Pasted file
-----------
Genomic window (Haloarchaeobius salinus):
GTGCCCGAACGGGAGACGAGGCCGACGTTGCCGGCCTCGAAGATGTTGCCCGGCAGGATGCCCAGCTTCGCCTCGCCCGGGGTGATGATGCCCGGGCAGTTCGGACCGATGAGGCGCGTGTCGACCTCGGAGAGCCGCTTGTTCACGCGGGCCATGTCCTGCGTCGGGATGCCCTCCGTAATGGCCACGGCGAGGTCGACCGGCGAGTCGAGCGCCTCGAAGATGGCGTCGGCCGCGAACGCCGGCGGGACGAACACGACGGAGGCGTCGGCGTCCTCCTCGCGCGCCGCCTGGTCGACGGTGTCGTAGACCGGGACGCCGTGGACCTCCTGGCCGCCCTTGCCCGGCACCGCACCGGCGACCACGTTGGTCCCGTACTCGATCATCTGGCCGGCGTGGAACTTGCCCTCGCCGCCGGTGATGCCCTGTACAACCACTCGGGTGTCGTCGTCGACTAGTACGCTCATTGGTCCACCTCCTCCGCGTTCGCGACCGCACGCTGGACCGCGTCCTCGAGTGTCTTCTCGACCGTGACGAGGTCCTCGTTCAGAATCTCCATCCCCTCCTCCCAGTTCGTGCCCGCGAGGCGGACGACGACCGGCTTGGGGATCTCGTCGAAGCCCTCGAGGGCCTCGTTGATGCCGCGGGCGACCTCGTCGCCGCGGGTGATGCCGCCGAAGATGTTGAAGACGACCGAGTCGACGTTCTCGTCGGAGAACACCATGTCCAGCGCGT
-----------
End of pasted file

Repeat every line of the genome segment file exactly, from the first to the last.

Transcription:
Genomic window (Haloarchaeobius salinus):
GTGCCCGAACGGGAGACGAGGCCGACGTTGCCGGCCTCGAAGATGTTGCCCGGCAGGATGCCCAGCTTCGCCTCGCCCGGGGTGATGATGCCCGGGCAGTTCGGACCGATGAGGCGCGTGTCGACCTCGGAGAGCCGCTTGTTCACGCGGGCCATGTCCTGCGTCGGGATGCCCTCCGTAATGGCCACGGCGAGGTCGACCGGCGAGTCGAGCGCCTCGAAGATGGCGTCGGCCGCGAACGCCGGCGGGACGAACACGACGGAGGCGTCGGCGTCCTCCTCGCGCGCCGCCTGGTCGACGGTGTCGTAGACCGGGACGCCGTGGACCTCCTGGCCGCCCTTGCCCGGCACCGCACCGGCGACCACGTTGGTCCCGTACTCGATCATCTGGCCGGCGTGGAACTTGCCCTCGCCGCCGGTGATGCCCTGTACAACCACTCGGGTGTCGTCGTCGACTAGTACGCTCATTGGTCCACCTCCTCCGCGTTCGCGACCGCACGCTGGACCGCGTCCTCGAGTGTCTTCTCGACCGTGACGAGGTCCTCGTTCAGAATCTCCATCCCCTCCTCCCAGTTCGTGCCCGCGAGGCGGACGACGACCGGCTTGGGGATCTCGTCGAAGCCCTCGAGGGCCTCGTTGATGCCGCGGGCGACCTCGTCGCCGCGGGTGATGCCGCCGAAGATGTTGAAGACGACCGAGTCGACGTTCTCGTCGGAGAACACCATGTCCAGCGCGT